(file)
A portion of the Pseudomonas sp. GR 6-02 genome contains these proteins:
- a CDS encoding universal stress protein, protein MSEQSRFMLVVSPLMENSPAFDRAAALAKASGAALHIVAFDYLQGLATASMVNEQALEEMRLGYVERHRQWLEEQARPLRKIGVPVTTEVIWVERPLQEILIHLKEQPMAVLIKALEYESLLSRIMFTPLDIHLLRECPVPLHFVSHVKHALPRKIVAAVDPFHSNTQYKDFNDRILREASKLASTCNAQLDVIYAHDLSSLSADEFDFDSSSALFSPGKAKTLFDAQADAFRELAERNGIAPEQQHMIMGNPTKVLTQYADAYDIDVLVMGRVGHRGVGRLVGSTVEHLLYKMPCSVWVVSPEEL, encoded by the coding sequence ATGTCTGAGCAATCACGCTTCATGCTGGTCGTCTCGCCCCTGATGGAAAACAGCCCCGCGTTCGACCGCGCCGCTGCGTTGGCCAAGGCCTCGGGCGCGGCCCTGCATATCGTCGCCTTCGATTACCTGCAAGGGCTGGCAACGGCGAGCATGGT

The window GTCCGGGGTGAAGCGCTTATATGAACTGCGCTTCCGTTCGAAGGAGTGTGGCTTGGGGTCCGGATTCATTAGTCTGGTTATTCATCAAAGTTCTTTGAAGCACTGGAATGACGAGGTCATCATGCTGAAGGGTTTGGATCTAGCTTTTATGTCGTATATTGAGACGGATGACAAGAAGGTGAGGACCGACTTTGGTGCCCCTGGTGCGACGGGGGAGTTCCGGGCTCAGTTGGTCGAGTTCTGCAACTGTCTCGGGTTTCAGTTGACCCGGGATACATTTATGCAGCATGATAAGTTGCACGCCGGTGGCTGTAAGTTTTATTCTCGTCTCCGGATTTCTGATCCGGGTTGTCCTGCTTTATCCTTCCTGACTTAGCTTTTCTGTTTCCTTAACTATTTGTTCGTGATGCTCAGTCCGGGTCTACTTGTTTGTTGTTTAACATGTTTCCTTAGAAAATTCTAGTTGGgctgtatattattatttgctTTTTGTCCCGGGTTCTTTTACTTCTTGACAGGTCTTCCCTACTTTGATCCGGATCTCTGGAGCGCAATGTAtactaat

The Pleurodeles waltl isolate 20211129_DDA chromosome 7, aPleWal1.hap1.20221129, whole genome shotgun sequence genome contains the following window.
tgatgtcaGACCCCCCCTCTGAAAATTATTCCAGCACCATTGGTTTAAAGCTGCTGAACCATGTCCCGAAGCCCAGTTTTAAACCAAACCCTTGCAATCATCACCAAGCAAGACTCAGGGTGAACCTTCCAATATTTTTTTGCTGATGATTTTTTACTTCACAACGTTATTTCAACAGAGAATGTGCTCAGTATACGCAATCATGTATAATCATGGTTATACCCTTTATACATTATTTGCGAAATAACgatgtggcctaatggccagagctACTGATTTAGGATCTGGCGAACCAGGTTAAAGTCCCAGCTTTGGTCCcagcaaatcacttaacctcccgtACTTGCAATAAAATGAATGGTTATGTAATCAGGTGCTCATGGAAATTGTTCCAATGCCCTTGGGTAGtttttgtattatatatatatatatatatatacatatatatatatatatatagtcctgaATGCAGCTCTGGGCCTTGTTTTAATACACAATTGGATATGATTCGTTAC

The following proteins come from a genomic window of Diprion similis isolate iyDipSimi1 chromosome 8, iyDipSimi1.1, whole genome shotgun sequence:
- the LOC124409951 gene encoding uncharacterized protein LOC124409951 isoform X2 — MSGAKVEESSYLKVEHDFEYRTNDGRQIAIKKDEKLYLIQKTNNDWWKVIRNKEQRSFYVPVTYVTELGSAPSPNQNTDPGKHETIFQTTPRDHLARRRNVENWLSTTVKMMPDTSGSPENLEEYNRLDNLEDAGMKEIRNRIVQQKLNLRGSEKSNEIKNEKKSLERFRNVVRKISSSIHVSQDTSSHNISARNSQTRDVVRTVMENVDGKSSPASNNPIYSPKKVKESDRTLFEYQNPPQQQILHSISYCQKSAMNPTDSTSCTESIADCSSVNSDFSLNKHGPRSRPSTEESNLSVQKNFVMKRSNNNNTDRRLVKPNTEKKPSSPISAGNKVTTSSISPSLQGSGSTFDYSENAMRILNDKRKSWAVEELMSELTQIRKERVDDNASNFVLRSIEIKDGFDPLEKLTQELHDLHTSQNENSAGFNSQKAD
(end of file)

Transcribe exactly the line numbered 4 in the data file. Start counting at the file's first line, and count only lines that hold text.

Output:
The Pleurodeles waltl isolate 20211129_DDA chromosome 7, aPleWal1.hap1.20221129, whole genome shotgun sequence genome contains the following window.